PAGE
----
LENNY BRUCE Biography - Other artists & entretainers


Biography » other artists entretainers » lenny bruce


Name: Lenny Bruce                                                                   
Born: 13 October 1925 Long Island, New York                                         
Died: 3 August 1966 Los Angeles, California                                         
Lenny Bruce (October 13, 1925 - August 3, 1966), born Leonard Alfred Schneider,     
was a controversial American stand-up comedian, writer, social critic and           
satirist of the 1950s and 1960s. His 1964 conviction in an obscenity trial was       
also controversial, eventually leading to the first posthumous pardon in New         
York history.                                                                       
Leonard Alfred Schneider was born in Mineola, New York, grew up in nearby           
Bellmore and attended Wellington C. Mepham High School. His youth was chaotic,       
his parents divorced when he was five years old and Lenny moved in with various     
relatives over the next decade. His mother, Sally Marr (nee Sadie Kitchenberg),     
was a stage performer who had an enormous influence on Bruce's career. After         
spending time working on a farm with a family that provided the stable               
surroundings he needed, he joined the U.S. Navy at the age of 17 in 1942, and       
saw active duty in Europe until his discharge in 1946.                               
In 1947, soon after changing his last name to Bruce, he earned $12 and a free       
spaghetti dinner for his first stand-up performance in Brooklyn, New York. From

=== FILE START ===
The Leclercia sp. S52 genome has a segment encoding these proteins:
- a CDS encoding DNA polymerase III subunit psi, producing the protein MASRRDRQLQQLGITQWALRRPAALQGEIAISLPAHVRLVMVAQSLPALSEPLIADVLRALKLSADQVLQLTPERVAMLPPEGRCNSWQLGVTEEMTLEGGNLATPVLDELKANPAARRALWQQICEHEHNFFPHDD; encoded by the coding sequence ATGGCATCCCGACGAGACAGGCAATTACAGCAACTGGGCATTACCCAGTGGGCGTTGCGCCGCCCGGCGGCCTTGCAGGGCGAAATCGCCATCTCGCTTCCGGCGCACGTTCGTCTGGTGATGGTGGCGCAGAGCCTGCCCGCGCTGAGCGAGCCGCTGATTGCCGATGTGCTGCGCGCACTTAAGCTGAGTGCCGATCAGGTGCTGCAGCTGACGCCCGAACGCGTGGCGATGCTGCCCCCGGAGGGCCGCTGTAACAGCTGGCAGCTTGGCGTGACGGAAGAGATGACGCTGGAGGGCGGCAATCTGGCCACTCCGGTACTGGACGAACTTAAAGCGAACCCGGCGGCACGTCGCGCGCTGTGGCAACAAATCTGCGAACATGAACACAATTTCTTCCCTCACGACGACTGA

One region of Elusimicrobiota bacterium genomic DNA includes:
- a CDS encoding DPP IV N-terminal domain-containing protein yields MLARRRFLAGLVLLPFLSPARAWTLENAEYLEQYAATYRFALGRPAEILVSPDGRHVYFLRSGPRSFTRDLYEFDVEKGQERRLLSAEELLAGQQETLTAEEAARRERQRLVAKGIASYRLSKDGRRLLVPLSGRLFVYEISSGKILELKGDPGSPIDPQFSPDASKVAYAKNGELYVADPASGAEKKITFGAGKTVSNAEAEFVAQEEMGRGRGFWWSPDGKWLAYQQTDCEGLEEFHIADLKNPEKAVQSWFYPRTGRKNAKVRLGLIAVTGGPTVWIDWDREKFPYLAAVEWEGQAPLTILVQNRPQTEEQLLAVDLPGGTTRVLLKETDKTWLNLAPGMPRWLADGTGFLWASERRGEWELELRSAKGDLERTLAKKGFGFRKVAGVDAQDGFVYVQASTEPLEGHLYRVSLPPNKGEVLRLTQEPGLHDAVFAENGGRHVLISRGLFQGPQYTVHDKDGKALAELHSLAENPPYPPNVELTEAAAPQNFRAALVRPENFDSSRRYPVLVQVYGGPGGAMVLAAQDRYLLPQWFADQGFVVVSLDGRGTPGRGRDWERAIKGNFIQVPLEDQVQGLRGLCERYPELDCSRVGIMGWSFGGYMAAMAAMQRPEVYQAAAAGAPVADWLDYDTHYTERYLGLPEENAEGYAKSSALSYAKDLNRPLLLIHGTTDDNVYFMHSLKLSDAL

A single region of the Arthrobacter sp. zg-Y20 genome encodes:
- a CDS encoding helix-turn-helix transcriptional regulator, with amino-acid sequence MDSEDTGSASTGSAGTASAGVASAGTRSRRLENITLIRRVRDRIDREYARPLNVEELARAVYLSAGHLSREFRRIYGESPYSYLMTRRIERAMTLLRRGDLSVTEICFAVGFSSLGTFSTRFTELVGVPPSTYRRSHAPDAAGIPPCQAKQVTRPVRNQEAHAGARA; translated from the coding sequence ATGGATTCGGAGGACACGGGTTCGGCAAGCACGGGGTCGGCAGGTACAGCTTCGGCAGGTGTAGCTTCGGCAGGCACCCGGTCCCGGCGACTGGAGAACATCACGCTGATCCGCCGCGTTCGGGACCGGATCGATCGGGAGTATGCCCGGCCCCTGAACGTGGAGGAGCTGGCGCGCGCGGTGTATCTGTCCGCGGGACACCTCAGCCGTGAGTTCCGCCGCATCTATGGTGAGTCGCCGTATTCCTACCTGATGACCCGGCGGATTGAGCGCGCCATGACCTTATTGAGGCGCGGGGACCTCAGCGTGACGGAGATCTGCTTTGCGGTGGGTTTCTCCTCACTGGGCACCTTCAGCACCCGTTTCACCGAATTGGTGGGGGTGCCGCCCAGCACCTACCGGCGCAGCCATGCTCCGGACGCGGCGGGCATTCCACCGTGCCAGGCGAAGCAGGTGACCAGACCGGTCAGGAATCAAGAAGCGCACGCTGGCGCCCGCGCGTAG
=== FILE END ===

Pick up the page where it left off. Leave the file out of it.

that modest start, he got his first break as a guest (and introduced by his         
mother, who called herself "Sally Bruce") on the Arthur Godfrey's Talent Scouts     
Show, doing a "Bavarian mimic" of American movie stars (e.g., Humphrey Bogart).     
In 1951, he was arrested in Miami, Florida, for impersonating a priest. He was       
soliciting donations for a leper colony in British Guiana after he legally           
chartered the "Brother Mathias Foundation" (a name of his own invention- but         
possibly taken from the actual Brother Matthias who had befriended Babe Ruth at     
the orphanage that Ruth had been confined to as a child), and, unknown to the       
police, stole several priests' clergy shirts and a clerical collar while posing     
as a laundry man. He was found not guilty due to the legality of the New York       
state-chartered foundation, the actual existence of the Guiana leper colony, and     
the inability of the local clergy to expose him as an impostor. Later in his         
semifictional autobiography How to Talk Dirty and Influence People, he revealed     
that he had made approximately $8,000 in three weeks, sending $2,500 to the         
leper colony and keeping the rest.